“When we win, nothing hurts; when we lose, everything hurts.” 1
Isn’t that true? When people pause to think about the losses in their lives, the memories aren’t pleasant. Instead, they bring back emotions that seem to fit better in the back of a junk drawer rather than framed and mounted on the wall.
In John Maxwell’s newest book, Sometimes You Win, Sometimes You Learn (Center Street, October 2013), we’re reminded of the opportunities that lie before us when we lose. In the moment, it can be difficult to see past the loss. However, long term, winning isn’t everything, but learning is. Turning losses into learning opportunities requires that we first understand why losses hurt so much.
1. Losses Cause Us to be Emotionally Stuck
“Anxiety and fear are debilitating emotions for the human heart. So are losses. They can weaken, imprison, paralyze, dishearten, and sicken us. To be successful, we need to find ways to get unstuck emotionally.” 2
When we fail, it’s easy to fall into a trap of what-ifs, wondering how you could have won if only you did “this” or “that.” This pattern drains us with more what-ifs and weighs on our hearts. If we can learn to overcome and move on, our losses can turn to learning opportunities.
2. Losses Cause Us to be Mentally Defeated
“Too often losing goes to our heads. It defeats us and we have trouble coming up with solutions to our challenges.” 3
In order to be successful, we must learn to manage disappointment instead of building it up in our heads. While we must aim for our goals, we also should train for losses, as we will face many of them over the course of our lifetime.
3. Losses Create a Gap Between I Should and I Did
“However, losing can also create a cycle in our lives – a negative one. Losses, especially when they pile up, can lead to insecurity. When we are insecure, we doubt ourselves. It causes us to hesitate when making decisions. Even when we know what we should do, we are reluctant to do it.” 4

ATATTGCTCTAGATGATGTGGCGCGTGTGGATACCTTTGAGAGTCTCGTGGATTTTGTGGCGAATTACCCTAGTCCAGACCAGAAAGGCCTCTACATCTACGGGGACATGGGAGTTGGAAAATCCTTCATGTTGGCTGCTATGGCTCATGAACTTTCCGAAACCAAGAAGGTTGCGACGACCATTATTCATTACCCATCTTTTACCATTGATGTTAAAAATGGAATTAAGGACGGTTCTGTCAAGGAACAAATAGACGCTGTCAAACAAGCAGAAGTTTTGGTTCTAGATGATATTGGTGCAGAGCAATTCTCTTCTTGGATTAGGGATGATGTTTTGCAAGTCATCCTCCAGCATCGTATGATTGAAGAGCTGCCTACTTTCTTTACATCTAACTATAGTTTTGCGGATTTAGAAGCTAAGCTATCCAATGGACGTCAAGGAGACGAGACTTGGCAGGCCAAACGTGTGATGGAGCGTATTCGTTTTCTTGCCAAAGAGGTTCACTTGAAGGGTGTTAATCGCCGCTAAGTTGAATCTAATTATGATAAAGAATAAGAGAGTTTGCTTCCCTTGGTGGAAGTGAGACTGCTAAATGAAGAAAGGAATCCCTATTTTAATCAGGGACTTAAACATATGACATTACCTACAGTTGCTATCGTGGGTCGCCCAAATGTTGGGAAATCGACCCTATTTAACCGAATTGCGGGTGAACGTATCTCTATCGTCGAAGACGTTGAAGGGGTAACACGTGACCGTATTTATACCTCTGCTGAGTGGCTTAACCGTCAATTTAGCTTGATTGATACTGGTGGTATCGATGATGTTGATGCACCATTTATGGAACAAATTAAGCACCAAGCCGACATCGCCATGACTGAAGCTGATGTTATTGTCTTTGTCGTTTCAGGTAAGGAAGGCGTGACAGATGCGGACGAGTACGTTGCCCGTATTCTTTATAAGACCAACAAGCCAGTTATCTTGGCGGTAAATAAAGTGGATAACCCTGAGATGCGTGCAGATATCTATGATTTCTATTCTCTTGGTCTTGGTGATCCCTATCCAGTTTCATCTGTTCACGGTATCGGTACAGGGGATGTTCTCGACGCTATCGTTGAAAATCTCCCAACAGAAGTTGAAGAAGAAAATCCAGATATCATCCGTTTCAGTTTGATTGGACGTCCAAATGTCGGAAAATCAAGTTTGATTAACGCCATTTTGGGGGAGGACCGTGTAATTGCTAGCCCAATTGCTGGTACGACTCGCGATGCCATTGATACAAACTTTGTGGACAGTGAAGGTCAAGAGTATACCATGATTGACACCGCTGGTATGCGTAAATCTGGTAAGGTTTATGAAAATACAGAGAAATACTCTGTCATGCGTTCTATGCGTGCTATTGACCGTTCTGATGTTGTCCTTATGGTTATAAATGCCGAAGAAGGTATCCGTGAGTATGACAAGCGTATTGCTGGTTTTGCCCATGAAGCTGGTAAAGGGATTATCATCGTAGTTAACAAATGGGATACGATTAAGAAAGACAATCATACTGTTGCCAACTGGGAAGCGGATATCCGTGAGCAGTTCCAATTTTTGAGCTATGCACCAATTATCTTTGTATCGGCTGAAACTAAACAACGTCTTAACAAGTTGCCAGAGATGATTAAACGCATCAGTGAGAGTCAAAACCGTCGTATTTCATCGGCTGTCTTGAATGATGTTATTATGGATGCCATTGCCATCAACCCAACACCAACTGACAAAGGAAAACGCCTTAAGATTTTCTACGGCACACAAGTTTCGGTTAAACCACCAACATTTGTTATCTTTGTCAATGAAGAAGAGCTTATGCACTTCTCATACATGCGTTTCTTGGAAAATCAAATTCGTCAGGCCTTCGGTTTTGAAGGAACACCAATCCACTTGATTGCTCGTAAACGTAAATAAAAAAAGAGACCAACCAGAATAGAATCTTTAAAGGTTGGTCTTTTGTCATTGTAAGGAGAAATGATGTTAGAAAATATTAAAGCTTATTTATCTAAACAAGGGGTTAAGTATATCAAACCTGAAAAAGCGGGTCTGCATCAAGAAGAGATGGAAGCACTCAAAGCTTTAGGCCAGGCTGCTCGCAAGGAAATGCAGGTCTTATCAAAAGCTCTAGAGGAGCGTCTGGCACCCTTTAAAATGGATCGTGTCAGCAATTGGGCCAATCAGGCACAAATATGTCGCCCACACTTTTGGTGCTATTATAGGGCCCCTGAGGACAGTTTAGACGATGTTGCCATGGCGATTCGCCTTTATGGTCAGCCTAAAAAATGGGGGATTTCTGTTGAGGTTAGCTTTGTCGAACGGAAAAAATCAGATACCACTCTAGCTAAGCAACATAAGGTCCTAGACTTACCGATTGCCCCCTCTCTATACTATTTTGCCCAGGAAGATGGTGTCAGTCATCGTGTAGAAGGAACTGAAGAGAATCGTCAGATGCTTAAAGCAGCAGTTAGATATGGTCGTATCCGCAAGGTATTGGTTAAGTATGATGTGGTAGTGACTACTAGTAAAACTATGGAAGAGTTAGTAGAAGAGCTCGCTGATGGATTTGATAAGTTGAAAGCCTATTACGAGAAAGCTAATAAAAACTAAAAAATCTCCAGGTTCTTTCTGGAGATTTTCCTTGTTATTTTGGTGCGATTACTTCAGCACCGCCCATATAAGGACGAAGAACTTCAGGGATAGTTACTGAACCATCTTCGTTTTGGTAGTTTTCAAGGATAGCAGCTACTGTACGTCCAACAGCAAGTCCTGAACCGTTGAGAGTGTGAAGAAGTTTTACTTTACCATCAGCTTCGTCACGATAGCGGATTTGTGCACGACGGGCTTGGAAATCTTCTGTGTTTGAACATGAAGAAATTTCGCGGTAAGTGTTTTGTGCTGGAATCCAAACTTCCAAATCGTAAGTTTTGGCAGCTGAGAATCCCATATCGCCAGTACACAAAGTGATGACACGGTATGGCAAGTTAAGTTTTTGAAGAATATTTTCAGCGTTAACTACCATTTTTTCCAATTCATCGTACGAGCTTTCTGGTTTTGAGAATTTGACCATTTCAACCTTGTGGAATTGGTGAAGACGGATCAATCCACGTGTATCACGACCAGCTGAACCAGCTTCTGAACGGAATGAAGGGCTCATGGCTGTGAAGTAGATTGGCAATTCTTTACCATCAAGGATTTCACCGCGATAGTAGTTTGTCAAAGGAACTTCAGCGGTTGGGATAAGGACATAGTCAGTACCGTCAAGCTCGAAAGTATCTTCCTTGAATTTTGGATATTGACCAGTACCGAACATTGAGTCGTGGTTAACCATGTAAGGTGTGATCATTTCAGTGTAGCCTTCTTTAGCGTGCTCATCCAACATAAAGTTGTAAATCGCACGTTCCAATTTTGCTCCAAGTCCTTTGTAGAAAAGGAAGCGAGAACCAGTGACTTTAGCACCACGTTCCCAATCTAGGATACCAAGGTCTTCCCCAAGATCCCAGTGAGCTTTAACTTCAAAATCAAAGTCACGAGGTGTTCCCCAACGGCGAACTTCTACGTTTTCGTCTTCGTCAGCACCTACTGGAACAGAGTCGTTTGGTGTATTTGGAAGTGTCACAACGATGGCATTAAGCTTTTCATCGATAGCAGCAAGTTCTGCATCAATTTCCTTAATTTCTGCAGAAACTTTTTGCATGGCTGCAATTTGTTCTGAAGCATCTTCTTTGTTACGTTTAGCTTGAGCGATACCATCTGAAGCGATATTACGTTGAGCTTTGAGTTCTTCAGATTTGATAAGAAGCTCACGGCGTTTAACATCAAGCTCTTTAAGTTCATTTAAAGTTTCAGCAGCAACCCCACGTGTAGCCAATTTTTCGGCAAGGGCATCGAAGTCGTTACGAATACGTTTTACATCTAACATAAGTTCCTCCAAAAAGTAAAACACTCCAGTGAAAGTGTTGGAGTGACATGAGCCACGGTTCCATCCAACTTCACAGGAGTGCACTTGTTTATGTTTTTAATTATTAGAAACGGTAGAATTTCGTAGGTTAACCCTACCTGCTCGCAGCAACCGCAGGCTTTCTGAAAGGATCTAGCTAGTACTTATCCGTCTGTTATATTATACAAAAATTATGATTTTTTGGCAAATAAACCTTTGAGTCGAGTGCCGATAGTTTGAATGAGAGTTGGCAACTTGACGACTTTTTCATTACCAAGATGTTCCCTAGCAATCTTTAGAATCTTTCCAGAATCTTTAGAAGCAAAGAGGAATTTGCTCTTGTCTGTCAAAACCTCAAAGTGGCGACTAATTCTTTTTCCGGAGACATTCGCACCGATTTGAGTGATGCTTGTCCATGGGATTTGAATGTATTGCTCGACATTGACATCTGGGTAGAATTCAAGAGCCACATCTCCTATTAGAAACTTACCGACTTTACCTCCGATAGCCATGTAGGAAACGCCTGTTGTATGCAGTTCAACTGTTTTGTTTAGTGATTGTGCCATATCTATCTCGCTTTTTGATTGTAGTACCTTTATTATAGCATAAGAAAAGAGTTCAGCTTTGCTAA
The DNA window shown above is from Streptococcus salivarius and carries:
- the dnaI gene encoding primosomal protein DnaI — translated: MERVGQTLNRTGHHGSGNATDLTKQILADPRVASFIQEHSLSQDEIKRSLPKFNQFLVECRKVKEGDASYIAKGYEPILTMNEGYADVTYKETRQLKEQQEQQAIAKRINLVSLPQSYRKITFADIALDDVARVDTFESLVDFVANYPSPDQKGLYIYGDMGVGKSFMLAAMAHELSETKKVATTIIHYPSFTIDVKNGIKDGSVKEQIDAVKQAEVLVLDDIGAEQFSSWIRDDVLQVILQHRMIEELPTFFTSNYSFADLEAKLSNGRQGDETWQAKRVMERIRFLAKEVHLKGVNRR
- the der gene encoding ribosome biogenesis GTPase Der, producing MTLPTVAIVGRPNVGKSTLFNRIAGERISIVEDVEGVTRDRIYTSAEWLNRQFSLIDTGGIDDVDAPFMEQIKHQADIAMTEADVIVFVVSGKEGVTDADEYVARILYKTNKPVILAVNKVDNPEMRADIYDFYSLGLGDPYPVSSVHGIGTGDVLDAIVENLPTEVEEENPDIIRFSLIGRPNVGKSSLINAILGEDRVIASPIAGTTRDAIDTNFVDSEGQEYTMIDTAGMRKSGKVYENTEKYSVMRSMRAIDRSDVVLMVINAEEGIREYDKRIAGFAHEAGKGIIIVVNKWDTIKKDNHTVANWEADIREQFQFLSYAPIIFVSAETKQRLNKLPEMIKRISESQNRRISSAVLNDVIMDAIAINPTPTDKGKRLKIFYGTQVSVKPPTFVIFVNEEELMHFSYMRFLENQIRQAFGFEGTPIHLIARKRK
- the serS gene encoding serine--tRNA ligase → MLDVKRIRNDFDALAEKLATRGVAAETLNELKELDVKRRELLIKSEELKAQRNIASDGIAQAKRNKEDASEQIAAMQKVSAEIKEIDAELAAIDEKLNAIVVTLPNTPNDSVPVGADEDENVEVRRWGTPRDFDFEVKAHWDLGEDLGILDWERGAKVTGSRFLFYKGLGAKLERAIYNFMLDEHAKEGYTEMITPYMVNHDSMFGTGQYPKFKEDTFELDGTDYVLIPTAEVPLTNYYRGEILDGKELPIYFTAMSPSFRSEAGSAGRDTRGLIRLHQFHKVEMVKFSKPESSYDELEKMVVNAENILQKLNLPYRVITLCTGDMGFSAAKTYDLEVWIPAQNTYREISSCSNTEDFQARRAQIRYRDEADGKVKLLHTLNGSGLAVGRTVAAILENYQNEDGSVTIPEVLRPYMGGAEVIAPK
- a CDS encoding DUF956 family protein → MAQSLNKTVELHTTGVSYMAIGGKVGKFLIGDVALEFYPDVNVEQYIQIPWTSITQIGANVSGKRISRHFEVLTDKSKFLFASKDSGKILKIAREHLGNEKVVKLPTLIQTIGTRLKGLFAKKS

No one wants to fail – and when we do, we are in danger of falling into traps of avoidance. We avoid making decisions, taking action, and learning. In order to succeed, we must show courage to move past those traps and bridge the gap from knowing to doing. Taking the first step always gets you back in the game.
4. The First Loss Often Isn’t the Biggest Loss
“When we experience a loss, we have a choice. If we immediately respond to it the right way, the loss becomes smaller to us. However, if we respond the wrong way, or we fail to respond at all, that loss becomes greater.” 5
When we lose, we also lose self-confidence. Don’t avoid the issue, thus making the loss bigger than it is. In fact, there is a good chance more, and potentially bigger losses, are coming down the pipeline. As leaders, we must address the loss, learn from it, and move on.
5. Losses Never Leave Us the Same
“Losses change us. But we must not allow them to control us.” 6
If we allow negative experiences of our past to control our future, we’re asking for limitations and discouragement. Each of us will experience loss in a different way, but we must all let go of their emotional grip and look to the future for new opportunities.
Each of these 5 reasons highlights why loss can be so difficult. It’s no secret that no one wants to lose, but knowing that we all will experience failure in some ways allows you to take risks. It’s important to remember, “you can choose to change, grow, and learn from your losses.” 7
Those are daily choices. Today, we’d love to hear about a time that you made the choice to learn from a loss!
Share your learning story in the comments below to enter to win a signed copy of Sometimes You Win, Sometimes You Learn.
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1 Sometimes You Win, Sometimes You Learn, Center Street, pg. 7
2 Sometimes You Win, Sometimes You Learn, Center Street, pg. 10
3 Sometimes You Win, Sometimes You Learn, Center Street, pg. 11
4 Sometimes You Win, Sometimes You Learn, Center Street, pg. 12
5 Sometimes You Win, Sometimes You Learn, Center Street, pg. 13
6 Sometimes You Win, Sometimes You Learn, Center Street, pg. 15
67Sometimes You Win, Sometimes You Learn, Center Street, pg. 16